Words By S.

Thursday, 18 January 2007

Teaching Death.

Filed under: Books/Literature,Film,Life,Ramblings,Television — S @ 9:03 am

Watching a very funny episode of The Robinsons* during which George had to teach his six-year-old about what death was, I began to think of how one would actually go about teaching a child what death is. It definitely raised a number of questions, such as:

  • How old should a child be when taught about death?
  • How does one go about bringing up the topic?
  • What is considered appropriate and inappropriate when teaching death?
  • What to do if questions about an “afterlife” should arise (particularly if, like me, you’re atheist)?

Granted, I do not have kids, so I won’t have to concern myself with this issue for quite some time (if ever) – it is a good topic to educate yourself in. Just how do you teach death?

In Little Miss Sunshine, the topic of suicide is brought up around a seven-year-old, in what turned out to be one of the funniest scenes ever in a film, and they were brutally honest. In The Robinsons, it took George days to figure out what to tell his son, and finally he gave a dictionary explanation chock full of synonyms – obviously much too confusing for a developing mind.

There are also a number of books on the subject, such as:

Butterflies: Talking With Children About Death… And Life Eternal by Rev. P William Vanderwyden (naturally, this book assumes that you want to teach your child the Christian philosophy)

My Pet Died (Let’s Make A Book About It) by Rachel Biale

Pet Death (Death, Value, And Meaning) by Sandra Helene Straub

And countless others, either dealing with death according to a particular religion, or dealing with the death of pets. But, is that all there is?

Say your child is raised atheist and without pets, then what? What “handbook” are you supposed to use for teaching your children about death?

Are you to be technical and medical at that point? Are to say, “Well, you simply just cease to exist”? Why are there so few secular books about death that do not deal with the issue of pet loss? Are you expected to just be brazenly honest?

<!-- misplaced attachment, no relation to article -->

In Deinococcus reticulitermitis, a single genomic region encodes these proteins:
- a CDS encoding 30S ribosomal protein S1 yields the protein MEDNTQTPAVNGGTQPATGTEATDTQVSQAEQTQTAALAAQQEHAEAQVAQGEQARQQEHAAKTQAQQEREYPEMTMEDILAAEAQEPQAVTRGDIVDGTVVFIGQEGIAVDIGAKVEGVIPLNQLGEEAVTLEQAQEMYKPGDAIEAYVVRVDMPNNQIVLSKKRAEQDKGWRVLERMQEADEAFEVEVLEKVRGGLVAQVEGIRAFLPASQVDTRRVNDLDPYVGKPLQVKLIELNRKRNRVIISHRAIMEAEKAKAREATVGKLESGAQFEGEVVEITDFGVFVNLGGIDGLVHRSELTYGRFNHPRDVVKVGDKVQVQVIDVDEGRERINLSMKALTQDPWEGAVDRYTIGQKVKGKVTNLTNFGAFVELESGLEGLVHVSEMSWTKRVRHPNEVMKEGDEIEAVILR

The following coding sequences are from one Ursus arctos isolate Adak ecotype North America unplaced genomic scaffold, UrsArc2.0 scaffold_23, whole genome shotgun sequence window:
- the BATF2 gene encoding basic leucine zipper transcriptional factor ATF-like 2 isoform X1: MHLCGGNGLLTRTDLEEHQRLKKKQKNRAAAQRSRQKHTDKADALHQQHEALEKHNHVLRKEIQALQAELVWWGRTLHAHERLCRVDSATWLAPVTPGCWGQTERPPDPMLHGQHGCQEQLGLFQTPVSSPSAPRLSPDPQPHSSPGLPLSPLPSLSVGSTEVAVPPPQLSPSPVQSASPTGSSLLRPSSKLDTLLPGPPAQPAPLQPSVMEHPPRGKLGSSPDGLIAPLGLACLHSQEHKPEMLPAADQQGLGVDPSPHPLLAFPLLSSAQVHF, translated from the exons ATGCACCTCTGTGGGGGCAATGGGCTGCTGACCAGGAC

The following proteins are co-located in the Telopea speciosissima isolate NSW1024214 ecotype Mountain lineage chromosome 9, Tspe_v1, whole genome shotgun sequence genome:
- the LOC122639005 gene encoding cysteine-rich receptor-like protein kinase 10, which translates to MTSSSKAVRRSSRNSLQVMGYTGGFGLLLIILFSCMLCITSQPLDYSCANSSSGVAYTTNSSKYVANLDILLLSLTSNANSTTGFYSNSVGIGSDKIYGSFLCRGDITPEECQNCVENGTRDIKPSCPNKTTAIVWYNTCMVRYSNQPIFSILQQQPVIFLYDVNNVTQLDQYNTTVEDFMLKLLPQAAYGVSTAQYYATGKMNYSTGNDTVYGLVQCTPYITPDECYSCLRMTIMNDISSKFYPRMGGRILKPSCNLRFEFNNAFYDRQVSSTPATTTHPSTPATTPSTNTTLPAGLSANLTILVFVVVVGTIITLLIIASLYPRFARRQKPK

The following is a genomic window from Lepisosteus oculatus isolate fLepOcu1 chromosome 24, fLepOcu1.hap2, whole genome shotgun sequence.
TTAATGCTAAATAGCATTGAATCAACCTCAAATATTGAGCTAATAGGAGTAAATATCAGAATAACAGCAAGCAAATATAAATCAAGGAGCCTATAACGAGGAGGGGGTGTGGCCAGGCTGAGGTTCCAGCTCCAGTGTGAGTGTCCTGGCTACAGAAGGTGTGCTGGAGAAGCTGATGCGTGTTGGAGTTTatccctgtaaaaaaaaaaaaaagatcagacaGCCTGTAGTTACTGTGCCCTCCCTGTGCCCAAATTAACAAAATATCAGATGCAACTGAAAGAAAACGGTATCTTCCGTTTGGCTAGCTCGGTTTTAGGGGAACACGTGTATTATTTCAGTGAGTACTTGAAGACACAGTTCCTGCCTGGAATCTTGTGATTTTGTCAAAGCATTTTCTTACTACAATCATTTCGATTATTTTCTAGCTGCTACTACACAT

To my readers with children – how do you teach children about death?

* = If you’ve never heard of/seen this show, you really must. It is a hoot!



  1. For kids without pets, chances are, they have friends who have pets. I don’t know anything on how to teach a child about death, granted I’m a barely legal college student, but I don’t remember asking or getting taught about it by anyone. My parents certainly didn’t teach me that.

    If I were to choose the moment I understood what it was, it’d be my grandfather’s funeral day. Seeing his photo being carried around by teary-eyed adults, I realised then that I’d never see him again. Is it a must that children be taught about it? I think there’s a possibility that children just learn about it as they grow up.

    PS: ^^ I watch The Robinsons every now and then (love it)

    Comment by mel — Tuesday, 30 January 2007 @ 6:24 pm | Reply

  2. “I will like you always, I will love you forever” was in a children’s book about death and the cycle of life and I thought it was a good way to teach a little one about death. I can sort of remember first learning of death and how surprised I was at the idea. On first learning about suicide, I was sorry I learned it because you can’t unlearn it, and I don’t think you can invent it, and it was such a countersensical meaning killer. How did this idea creep into the world? Murder too. I was even more surprised — and disturbed — on learning about sex — the act that leads to babies, and the generally illogical biological design. Concepts of death, murder, suicide, and sex pretty much early on put an end to my happy days.

    Comment by george — Wednesday, 23 May 2007 @ 3:38 am | Reply

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